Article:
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The Majesty of Manoa


There’s something about Manoa that is more charming than the historic homes that dot the tree-lined streets, and more magical than the rainbows that frequent the area skies after a passing shower. Manoa’s lush greenery, captivating architectural history and surrounding mountains and natural beauty are simply enchanting.

Which may explain why turnover in Manoa is so low, as residents don’t want to leave.

Donna Yamagishi, Realtor Associate with Prudential Locations, has been selling homes in Manoa since the early 1990s.

“Over the years during my open houses, I always take a survey and ask, ‘How long have you lived in Manoa?'” says Yamagishi. “On average, the open house guests have lived in Manoa for about 30 years. ‘Where else would I live?’ is what so many say to me. Turnover is low because Manoa is like nowhere else on the island.”

Many Manoa homes are multi-generational, with grandparents, parents and young families living together and caring for one another. And, Manoa residents are not just close to their family members – they are close to town, to the University of Hawaii, and to nearby private and public schools.

“Manoa is a place where you always see people enjoying their neighborhood, running, walking, walking their dogs, playing baseball in Manoa Park, or at the wonderful, newly renovated Manoa public pool and gymnasium,” says Yamagishi.

The vibe in the university neighborhood is youthful and energizing as well as nostalgic. Historic homes and century-old monkeypod trees grace streetscapes and hint at the area’s grand past.

“Manoa is a community steeped with history and folklore,” says Yamagishi. “The residents are very respectful of the valley and are very proud of the valley.”

The demographics reflect that history, with a large academic population from the university, a large multi-generational family population, and many young families with children who attend the area’s schools.

“Inventory is always low because people just want to live in Manoa,” she says. “Some want to be in lower Manoa with easy ingress and egress, and others want the lush privacy of Manoa Woodlawn and Upper Manoa. Many buyers want to renovate and restore charming older homes, and others look for ‘move-in’ condition. The one thing they all have in common is they all want Manoa.”

Manoa is known for homes built in the 1920s and 1930s, in the Craftsman and Tudor style – many of which are on the Historic Register. Additionally, there are numerous homes built in the 1960s and 1970s, with just a sprinkling of newer abodes.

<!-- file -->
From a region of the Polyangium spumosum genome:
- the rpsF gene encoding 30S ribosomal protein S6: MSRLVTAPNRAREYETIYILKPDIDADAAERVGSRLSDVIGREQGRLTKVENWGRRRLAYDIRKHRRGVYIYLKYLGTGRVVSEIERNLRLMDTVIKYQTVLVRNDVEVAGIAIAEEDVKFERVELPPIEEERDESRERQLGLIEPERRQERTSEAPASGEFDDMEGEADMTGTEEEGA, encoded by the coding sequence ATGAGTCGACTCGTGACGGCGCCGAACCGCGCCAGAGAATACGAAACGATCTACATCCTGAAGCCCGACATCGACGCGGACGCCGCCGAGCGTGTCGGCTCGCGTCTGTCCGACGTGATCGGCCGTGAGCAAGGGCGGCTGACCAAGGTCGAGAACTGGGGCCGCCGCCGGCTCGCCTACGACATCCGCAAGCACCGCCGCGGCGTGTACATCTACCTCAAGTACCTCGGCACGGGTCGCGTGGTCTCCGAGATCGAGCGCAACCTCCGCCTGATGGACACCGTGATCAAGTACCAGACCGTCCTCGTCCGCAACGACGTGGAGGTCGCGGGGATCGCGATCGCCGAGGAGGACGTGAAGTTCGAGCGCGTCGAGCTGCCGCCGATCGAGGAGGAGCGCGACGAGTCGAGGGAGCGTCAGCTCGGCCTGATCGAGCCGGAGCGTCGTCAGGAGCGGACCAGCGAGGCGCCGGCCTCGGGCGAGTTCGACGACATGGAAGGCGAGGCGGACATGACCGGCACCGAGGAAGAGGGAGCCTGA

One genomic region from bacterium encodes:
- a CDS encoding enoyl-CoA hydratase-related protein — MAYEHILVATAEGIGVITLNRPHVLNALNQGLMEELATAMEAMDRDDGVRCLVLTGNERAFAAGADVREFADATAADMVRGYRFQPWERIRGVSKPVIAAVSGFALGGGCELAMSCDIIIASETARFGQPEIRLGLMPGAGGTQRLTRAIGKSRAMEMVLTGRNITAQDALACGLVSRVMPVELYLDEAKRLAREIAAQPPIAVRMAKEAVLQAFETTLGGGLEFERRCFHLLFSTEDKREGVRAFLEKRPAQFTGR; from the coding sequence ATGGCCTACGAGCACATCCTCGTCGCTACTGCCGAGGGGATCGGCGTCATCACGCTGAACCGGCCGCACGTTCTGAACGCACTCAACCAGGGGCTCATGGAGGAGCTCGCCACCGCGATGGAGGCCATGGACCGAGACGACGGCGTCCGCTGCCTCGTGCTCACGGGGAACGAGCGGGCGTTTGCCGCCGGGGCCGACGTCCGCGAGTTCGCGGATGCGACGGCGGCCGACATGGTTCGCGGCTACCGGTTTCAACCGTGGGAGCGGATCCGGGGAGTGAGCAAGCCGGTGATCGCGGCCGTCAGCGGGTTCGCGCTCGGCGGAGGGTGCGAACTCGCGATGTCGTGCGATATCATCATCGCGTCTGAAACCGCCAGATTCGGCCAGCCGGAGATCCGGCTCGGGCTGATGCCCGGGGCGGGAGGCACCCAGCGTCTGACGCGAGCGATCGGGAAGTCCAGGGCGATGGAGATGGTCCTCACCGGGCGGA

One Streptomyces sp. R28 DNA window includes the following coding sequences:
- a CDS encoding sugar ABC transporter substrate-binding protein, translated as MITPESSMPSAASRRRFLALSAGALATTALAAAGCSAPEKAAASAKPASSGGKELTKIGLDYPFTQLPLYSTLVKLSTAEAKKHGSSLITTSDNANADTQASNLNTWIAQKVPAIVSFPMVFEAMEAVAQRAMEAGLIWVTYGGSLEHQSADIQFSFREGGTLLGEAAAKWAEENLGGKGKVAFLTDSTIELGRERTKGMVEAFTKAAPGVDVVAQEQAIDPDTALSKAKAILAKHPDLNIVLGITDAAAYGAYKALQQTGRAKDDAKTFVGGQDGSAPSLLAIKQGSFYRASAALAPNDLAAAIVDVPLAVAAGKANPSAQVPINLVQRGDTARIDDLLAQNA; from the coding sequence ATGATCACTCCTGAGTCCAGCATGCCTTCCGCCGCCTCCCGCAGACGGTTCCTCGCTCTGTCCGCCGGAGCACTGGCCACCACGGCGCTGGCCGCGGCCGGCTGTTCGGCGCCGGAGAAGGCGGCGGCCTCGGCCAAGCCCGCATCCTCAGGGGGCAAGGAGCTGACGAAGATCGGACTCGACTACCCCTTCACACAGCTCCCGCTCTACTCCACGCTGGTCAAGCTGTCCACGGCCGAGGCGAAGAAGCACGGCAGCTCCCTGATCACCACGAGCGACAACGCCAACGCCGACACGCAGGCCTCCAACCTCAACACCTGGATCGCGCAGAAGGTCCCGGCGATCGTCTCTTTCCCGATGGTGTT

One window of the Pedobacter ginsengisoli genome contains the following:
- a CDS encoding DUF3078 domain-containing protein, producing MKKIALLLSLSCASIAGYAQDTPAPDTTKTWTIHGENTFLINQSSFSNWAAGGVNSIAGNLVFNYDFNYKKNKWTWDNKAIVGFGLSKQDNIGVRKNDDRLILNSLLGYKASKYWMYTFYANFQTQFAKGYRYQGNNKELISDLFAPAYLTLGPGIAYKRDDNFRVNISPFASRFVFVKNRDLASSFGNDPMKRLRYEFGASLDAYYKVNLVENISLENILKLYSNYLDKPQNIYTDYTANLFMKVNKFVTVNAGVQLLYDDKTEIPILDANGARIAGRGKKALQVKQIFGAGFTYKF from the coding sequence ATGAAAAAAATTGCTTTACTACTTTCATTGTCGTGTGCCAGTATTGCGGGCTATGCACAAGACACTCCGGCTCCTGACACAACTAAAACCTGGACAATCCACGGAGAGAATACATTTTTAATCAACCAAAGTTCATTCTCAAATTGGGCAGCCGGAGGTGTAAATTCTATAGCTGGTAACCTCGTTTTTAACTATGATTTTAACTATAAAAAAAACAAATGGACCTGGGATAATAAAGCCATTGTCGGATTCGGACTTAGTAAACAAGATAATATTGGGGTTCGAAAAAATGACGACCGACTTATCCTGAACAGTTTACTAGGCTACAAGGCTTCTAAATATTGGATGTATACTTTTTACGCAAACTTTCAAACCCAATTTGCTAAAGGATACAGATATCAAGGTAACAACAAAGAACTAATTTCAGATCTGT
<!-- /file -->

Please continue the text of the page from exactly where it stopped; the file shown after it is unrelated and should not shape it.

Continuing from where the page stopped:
The valley’s rich history also includes being home to the first coffee farms in the state.

“Today, Manoa real estate is on fire,” says Yamagishi. “Currently we have 19 available homes for purchase. Another 20 (approximately) are in escrow. Eighteen homes have sold so far this year with sales prices from $739,000 to $2.4 million. Our median sales price this year is $912,500. Our highest annual median sales price was $950,000 in 2007.”

The record sale in 2011 was a home that embodies quintessential Manoa living. The Majesty of Manoa – Yamagishi names all her properties – is a classic Charles Dickey-designed estate on more than 53,000 square feet of land, rests on a berm, with beautiful trade winds and incredible views of Manoa valley and the Koolau Mountains. The private grounds are awe-inspiring and include two greenhouses that are simply breathtaking.

“You can sit on the porch and watch the rain marching along the Koolaus and then wait for the incredible rainbows,” she adds. “This home sold for $3,350,000 – the highest recorded MLS sale ever in Manoa.”

If you are shopping for a new home (or not), check out Manoa. Malama o Manoa, the Manoa Historic Preservation Committee, offers historic walking tours.

“I would be more than happy to show you around as well,” Yamagishi says. “While its proximity to town is appealing, Manoa’s natural setting feels worlds away. It’s truly lovely.

“Prices are rising and interest rates are so low, that if someone bought before 2004, they can sell, use their equity, and with the same mortgage payment, own a larger home.”

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